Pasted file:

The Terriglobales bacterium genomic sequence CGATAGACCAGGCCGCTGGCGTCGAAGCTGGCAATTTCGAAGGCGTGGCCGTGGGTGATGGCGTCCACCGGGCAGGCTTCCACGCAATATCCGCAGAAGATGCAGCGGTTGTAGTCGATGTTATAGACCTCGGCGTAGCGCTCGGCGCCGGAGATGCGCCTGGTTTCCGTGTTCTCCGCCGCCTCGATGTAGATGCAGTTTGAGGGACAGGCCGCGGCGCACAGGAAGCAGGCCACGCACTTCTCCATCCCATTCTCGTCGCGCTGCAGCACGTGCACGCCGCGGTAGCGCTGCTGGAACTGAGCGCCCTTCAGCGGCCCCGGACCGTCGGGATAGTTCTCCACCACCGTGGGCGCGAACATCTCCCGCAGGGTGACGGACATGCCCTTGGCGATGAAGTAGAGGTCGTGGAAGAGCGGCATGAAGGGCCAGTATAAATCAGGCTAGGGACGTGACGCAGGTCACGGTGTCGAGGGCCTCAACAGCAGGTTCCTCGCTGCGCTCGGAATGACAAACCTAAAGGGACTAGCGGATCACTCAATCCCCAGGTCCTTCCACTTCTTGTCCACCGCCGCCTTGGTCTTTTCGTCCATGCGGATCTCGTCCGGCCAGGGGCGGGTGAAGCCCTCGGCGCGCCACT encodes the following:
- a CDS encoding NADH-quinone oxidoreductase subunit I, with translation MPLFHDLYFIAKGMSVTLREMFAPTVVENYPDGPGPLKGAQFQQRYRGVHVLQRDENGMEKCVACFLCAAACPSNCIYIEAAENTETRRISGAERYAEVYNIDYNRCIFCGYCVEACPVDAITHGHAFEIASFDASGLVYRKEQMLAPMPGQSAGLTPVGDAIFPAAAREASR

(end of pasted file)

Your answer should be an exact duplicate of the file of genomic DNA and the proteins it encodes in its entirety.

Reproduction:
The Terriglobales bacterium genomic sequence CGATAGACCAGGCCGCTGGCGTCGAAGCTGGCAATTTCGAAGGCGTGGCCGTGGGTGATGGCGTCCACCGGGCAGGCTTCCACGCAATATCCGCAGAAGATGCAGCGGTTGTAGTCGATGTTATAGACCTCGGCGTAGCGCTCGGCGCCGGAGATGCGCCTGGTTTCCGTGTTCTCCGCCGCCTCGATGTAGATGCAGTTTGAGGGACAGGCCGCGGCGCACAGGAAGCAGGCCACGCACTTCTCCATCCCATTCTCGTCGCGCTGCAGCACGTGCACGCCGCGGTAGCGCTGCTGGAACTGAGCGCCCTTCAGCGGCCCCGGACCGTCGGGATAGTTCTCCACCACCGTGGGCGCGAACATCTCCCGCAGGGTGACGGACATGCCCTTGGCGATGAAGTAGAGGTCGTGGAAGAGCGGCATGAAGGGCCAGTATAAATCAGGCTAGGGACGTGACGCAGGTCACGGTGTCGAGGGCCTCAACAGCAGGTTCCTCGCTGCGCTCGGAATGACAAACCTAAAGGGACTAGCGGATCACTCAATCCCCAGGTCCTTCCACTTCTTGTCCACCGCCGCCTTGGTCTTTTCGTCCATGCGGATCTCGTCCGGCCAGGGGCGGGTGAAGCCCTCGGCGCGCCACT encodes the following:
- a CDS encoding NADH-quinone oxidoreductase subunit I, with translation MPLFHDLYFIAKGMSVTLREMFAPTVVENYPDGPGPLKGAQFQQRYRGVHVLQRDENGMEKCVACFLCAAACPSNCIYIEAAENTETRRISGAERYAEVYNIDYNRCIFCGYCVEACPVDAITHGHAFEIASFDASGLVYRKEQMLAPMPGQSAGLTPVGDAIFPAAAREASR